Longmont-based White Fields Community Church announced that it has expanded its food pantry, which is known as Table of Hope, and is serving more residents in need.
“We have relocated the pantry to a much larger area in our building, and are now open; however, only a very small amount of people are coming in to get food and help,” church spokeswoman Angela Scohy wrote in the announcement.
Table of Hope food pantry, which began last fall, serves Longmont as well as southwest Weld County residents and is at 2950 Colorful Ave. in Longmont.
“It was really something that had been talked about for a while, amongst the leadership of White Fields Community Church. And so finally we kind of got somebody who had some energy and said hey let’s get this going,” food pantry spokeswoman Kendra Cito said Monday.
She also said the church had been discussing the improved food pantry since before the COVID-19 pandemic began and it sprung from the church’s desire to serve the community in a better way. She also said the church wanted to provide residents with more than just food, “not just the tangible food items but also spiritual offerings — to be an ear and offering prayer if they are comfortable doing so.”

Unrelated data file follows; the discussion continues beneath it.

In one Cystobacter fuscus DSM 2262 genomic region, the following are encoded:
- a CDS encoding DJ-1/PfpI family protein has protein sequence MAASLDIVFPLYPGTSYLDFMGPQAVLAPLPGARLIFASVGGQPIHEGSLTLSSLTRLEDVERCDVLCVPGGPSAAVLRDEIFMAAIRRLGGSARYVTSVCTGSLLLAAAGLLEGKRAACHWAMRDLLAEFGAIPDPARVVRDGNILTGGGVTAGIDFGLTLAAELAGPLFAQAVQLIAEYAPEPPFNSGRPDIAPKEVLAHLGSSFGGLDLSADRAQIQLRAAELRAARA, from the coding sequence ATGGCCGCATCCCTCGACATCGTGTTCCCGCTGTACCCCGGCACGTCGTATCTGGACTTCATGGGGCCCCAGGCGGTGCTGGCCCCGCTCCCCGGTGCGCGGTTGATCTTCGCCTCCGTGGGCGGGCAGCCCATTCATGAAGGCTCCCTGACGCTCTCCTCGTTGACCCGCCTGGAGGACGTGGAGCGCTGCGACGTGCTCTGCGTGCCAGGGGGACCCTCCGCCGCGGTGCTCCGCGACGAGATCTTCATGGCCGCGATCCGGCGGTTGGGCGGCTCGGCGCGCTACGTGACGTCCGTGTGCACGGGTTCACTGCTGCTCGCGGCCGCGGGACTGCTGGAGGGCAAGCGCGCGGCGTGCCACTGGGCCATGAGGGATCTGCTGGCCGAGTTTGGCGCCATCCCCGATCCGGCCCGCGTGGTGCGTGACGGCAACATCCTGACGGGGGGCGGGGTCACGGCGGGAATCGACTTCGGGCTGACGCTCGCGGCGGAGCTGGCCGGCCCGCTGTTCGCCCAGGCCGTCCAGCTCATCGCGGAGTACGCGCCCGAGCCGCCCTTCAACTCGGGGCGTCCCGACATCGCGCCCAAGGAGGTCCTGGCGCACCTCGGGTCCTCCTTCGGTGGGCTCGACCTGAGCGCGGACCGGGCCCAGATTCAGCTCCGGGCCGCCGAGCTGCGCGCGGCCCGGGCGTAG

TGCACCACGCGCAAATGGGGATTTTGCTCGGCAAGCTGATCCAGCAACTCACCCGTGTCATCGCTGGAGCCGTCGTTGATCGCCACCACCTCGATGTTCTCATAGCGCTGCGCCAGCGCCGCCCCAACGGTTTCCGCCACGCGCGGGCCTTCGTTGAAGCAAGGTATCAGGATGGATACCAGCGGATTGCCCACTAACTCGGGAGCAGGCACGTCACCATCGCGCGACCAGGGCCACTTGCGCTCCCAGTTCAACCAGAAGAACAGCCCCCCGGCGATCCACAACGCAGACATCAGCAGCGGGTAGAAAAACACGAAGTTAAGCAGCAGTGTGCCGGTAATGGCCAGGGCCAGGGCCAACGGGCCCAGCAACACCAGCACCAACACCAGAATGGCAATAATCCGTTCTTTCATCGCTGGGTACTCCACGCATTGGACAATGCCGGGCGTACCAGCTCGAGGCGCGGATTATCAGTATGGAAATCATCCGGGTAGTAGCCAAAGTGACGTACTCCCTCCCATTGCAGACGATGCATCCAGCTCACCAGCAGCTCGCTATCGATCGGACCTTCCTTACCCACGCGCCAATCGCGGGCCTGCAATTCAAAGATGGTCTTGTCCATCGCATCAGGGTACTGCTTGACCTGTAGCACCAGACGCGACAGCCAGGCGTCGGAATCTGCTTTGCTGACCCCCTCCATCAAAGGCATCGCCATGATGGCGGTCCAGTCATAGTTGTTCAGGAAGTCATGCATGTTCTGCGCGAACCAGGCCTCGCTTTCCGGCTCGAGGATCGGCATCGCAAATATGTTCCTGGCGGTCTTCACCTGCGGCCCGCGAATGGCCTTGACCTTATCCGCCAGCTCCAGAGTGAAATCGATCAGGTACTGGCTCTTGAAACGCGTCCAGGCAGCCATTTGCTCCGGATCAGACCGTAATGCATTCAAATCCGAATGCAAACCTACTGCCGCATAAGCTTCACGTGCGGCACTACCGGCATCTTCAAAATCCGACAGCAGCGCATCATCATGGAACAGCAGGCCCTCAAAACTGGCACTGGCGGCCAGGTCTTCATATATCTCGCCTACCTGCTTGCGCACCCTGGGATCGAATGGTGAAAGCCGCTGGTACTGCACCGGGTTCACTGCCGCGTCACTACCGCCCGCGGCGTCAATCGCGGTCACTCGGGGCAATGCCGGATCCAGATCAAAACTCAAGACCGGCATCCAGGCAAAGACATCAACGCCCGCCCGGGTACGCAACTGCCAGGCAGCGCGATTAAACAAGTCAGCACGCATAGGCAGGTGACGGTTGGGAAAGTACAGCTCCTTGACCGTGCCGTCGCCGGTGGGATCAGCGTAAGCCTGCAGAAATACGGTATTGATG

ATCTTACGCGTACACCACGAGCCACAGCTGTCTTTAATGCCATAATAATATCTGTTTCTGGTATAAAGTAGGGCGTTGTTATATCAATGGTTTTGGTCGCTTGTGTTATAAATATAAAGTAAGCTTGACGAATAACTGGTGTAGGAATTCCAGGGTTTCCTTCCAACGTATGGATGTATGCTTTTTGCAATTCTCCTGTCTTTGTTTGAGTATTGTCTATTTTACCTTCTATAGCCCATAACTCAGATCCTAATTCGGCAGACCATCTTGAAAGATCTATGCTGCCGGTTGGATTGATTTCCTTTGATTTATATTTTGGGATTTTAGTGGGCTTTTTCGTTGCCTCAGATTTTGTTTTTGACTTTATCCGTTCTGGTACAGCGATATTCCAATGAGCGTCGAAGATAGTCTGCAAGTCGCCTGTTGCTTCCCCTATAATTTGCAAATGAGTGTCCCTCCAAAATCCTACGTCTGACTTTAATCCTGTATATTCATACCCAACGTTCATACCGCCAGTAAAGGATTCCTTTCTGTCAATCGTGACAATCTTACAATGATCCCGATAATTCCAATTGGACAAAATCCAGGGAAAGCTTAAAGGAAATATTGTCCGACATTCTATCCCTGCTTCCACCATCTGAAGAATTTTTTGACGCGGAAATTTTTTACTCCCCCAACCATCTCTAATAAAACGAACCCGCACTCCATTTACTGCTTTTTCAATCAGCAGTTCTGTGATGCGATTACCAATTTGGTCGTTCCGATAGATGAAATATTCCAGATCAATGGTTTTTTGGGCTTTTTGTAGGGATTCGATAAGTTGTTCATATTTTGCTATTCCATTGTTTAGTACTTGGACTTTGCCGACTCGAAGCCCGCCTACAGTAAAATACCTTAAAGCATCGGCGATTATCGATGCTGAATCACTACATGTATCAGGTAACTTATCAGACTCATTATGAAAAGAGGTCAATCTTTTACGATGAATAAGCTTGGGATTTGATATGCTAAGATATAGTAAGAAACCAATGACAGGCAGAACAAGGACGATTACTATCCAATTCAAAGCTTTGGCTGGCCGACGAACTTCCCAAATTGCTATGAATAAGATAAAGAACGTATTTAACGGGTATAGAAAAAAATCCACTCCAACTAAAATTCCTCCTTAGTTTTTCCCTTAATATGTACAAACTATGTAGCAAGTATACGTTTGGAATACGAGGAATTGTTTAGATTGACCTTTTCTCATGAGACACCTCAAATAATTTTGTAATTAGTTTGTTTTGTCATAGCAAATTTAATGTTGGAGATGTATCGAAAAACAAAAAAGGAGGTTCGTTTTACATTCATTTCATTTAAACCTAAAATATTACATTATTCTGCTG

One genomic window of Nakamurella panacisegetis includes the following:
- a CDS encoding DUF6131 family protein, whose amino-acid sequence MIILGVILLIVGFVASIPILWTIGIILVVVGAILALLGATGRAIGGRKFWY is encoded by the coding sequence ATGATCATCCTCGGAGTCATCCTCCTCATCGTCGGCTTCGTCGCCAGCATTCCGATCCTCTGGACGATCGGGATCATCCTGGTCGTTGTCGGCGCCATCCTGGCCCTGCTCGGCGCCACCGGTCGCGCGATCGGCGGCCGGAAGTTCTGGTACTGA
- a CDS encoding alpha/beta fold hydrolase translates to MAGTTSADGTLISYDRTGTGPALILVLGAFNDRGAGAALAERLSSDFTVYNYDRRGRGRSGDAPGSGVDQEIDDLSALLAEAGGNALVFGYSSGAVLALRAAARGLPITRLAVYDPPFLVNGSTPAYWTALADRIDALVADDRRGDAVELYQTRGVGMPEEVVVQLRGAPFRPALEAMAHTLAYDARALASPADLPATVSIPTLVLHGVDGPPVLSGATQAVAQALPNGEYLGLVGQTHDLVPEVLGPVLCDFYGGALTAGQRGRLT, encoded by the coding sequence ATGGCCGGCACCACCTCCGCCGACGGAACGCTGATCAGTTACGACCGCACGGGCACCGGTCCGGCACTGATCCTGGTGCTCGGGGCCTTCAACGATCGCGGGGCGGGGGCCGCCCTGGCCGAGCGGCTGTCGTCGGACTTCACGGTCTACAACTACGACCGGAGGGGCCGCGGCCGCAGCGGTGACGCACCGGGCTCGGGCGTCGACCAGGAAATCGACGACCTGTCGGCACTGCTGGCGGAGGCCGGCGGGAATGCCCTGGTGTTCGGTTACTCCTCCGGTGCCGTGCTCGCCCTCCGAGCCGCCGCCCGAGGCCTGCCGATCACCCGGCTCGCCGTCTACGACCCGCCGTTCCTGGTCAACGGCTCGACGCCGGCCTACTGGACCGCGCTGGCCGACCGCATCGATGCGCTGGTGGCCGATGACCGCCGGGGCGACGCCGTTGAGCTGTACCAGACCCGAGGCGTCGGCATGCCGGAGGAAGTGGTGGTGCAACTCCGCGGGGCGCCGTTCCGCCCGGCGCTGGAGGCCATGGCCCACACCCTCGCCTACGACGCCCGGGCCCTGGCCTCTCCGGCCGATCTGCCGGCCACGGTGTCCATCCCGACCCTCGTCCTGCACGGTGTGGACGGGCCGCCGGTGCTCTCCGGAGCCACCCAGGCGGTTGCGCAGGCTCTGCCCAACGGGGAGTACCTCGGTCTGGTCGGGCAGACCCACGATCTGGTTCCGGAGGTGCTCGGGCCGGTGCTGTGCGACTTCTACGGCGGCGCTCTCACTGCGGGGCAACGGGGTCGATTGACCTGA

Residents will receive a food box each week based on their household size and currently offers nonperishable and staple food items until they see more residents utilizing their services to prevent food from spoiling, Cito said.
Items that can be found in the food boxes include:
- beans — dry or canned
- peanut butter
- fruit — canned and fresh
- oatmeal or Cheerios
- bread or tortillas
- noodles or rice
- tomato sauce or spaghetti sauce
- potatoes — fresh or dried
- veggies — frozen or canned
- soup or stew — canned
- mac & cheese
- hamburger, tuna or chicken — canned
- diapers and wipes if requested
Cito said the church soon would like to add fresher food items and maybe help families experiencing hospitalization by giving them food boxes with foods that are easy to prepare.
“We’re reaching out to families that are in the hospital that can’t get to the grocery store or are worried about the financial burden that they’ll have to get food but can’t because they’re spending all their time at the hospital and when they get home are too tired,” Cito said. She said it’s their hope that other community members could help by delivering these food boxes to these families in the future.
Read the full article on Times-Call newspaper below.